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Sapphire's Ultimate HD4670 512MB GDDR3 tested

by on09 February 2009



Review: A passive graphics card with enough gaming muscle


Back when the HD 4670 was launched, Sapphire was the first company whose cards we’ve found in retail, and so far, Sapphire managed to launch a couple of cards, one of which is passively cooled. Everyone had high expectations for the HD 4670, especially after rave reviews the HD 4800 generation has received. It was priced at $79/€69, and the price hasn’t changed since.

This card is based on the same architecture as the already famous HD 4870/HD 4850 cards, but it’s aimed at a lower segment, for those seeking for a sub-€100 card. The new architecture brought about a couple of improvements over the previous generation, most notably bad antialiasing gaming performance.

Radeon HD 4670 card has a tough task of proving its worth in a quite densely populated sub-€100 segment. Proving its dominance over the Geforce 9500GT isn’t quite a tough task, but its true adversary is the Geforce 9600GSO, as it costs only a couple of Euros more than the HD 4670 GDDR3. These cards in most cases run neck to neck, but 9600GSO’s couple of Euros more bring a couple of frames more as well. In today’s test, this will be the battle to behold.

Two HD 4670 cards were announced, and they’re different from each other in terms of memory speeds and quantity, and thus in bandwidth. One comes with 1GB of memory running at 900MHz and packing a bandwidth of 28.8GB/s, whereas the other one features a 512MB of memory at 1000MHz. The memory speed on the 512MB version results in a higher bandwidth totaling at 32GB/s.

Apart from the aforementioned HD 4670 cards, another RV730 based card hit the market – the HD 4650. This card, however, uses the GDDR2 memory clocked at 500MHz (1000MHz effectively) and runs slower, at core speed of 600MHz. Note that all the HD 46xx cards are stuck with the 128 bit memory interface.

Unlike the RV730 cards, Nvidia Geforce 9600 GSO (formerly known as 8800 GS) features the 192-bit memory interface, which coupled with 384MB of GDDR3 memory running at 800MHz (1600MHz effectively) enables it to score a higher bandwidth (38.4GB/s) than that of HD 4670 cards.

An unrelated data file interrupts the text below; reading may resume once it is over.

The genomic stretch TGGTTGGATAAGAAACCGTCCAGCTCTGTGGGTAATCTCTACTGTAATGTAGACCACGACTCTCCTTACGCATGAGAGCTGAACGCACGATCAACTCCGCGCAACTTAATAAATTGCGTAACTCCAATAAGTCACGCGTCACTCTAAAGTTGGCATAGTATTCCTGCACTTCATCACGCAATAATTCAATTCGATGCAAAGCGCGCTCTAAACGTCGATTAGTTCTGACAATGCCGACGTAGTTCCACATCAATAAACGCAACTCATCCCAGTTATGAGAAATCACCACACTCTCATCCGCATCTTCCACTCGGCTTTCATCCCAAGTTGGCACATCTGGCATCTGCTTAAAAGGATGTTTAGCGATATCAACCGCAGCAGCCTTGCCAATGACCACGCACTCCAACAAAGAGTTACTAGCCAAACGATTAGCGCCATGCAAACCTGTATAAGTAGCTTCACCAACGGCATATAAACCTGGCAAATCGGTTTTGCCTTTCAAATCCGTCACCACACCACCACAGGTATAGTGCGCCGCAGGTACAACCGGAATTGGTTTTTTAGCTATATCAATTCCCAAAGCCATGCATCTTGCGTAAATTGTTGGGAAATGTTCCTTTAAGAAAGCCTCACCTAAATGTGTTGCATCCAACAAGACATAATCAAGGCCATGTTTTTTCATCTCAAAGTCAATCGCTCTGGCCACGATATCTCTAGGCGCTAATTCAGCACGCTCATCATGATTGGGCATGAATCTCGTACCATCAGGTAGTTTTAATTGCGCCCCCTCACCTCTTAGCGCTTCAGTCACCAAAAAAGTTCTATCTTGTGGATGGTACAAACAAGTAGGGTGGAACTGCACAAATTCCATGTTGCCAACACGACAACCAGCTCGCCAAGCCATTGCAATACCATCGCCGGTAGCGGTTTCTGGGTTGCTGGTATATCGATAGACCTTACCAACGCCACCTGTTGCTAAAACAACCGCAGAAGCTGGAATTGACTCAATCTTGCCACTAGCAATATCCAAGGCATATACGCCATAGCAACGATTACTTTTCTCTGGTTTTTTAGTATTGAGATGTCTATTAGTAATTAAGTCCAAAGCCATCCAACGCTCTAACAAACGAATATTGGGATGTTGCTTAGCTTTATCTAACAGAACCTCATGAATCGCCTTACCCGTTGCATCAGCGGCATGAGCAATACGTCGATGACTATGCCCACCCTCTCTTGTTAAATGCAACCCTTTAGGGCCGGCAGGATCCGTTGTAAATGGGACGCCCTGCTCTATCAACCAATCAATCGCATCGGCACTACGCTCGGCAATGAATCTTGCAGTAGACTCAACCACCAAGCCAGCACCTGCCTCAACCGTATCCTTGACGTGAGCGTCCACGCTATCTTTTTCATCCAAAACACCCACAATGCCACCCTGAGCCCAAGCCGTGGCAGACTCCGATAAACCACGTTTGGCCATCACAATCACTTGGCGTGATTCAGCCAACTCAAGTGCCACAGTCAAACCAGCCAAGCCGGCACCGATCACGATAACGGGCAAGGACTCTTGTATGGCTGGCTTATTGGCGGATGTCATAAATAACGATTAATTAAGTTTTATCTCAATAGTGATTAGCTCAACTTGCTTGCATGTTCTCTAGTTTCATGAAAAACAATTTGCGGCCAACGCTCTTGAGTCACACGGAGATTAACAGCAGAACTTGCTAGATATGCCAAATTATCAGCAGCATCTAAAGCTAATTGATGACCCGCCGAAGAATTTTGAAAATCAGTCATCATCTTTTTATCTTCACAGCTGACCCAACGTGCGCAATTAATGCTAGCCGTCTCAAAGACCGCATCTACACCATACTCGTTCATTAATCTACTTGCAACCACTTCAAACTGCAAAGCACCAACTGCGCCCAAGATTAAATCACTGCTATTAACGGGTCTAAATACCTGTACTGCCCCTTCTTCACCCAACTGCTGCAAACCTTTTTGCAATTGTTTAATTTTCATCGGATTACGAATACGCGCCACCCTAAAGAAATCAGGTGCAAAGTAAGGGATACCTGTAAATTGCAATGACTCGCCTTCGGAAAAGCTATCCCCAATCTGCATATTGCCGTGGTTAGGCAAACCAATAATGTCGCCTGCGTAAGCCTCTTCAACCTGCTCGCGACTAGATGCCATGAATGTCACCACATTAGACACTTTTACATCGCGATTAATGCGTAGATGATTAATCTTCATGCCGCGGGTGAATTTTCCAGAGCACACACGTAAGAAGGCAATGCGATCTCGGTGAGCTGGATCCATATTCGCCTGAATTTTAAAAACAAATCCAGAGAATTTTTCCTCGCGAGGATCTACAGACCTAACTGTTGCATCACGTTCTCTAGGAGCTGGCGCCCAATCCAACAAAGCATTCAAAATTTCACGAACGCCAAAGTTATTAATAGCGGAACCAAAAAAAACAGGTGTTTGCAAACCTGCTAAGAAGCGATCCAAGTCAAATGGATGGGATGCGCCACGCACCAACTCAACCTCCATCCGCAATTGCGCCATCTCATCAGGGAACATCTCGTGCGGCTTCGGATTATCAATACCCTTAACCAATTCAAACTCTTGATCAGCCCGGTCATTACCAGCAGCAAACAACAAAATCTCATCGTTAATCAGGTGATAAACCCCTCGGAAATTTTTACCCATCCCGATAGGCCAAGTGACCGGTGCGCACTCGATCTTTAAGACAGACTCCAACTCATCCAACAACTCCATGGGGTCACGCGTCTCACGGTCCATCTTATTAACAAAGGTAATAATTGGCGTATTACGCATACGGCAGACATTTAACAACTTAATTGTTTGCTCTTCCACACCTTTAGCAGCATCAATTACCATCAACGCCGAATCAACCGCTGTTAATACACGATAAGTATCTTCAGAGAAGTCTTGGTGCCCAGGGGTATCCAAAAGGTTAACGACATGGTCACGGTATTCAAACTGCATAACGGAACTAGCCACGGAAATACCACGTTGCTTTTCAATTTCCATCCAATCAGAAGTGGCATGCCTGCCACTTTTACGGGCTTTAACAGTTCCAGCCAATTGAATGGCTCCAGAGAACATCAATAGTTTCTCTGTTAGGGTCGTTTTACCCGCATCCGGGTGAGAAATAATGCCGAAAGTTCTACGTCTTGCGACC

HD 4670’s cores run at 750MHz, and they’re codenamed RV730XT. It features 320 stream processors, whereas the top Radeon HD 4000 cards come with a total of 800 stream processors.

The Sapphire HD 4670 Ultimate card we’re looking at today comes with 512MB of GDDR3 memory, but it’s the total silence that separates it from the pack. Sapphire achieved it by using a dual-slot passive cooler that does a great job. Despite being dual-slot, the most important thing is that the card is inaudible, and the following photo shows it in all its glory.


However, Sapphire UltimateHD4670 512MB GDDR3 PCI-E HDMI/DVI-I/VGA can be considered a single slot card too, since the cooler on the back of the card, if placed in the first slot, won’t obstruct access to the next one. However, this is only the case if there’s no other slots before the first PCI-Express slot on the motherboard, otherwise you can kiss the one next to the graphics card goodbye. It’s not uncommon for cards with a passive cooler on the back of the card to sometimes reach some overly large chipset or CPU coolers, but it’s not a frequent occurrence either.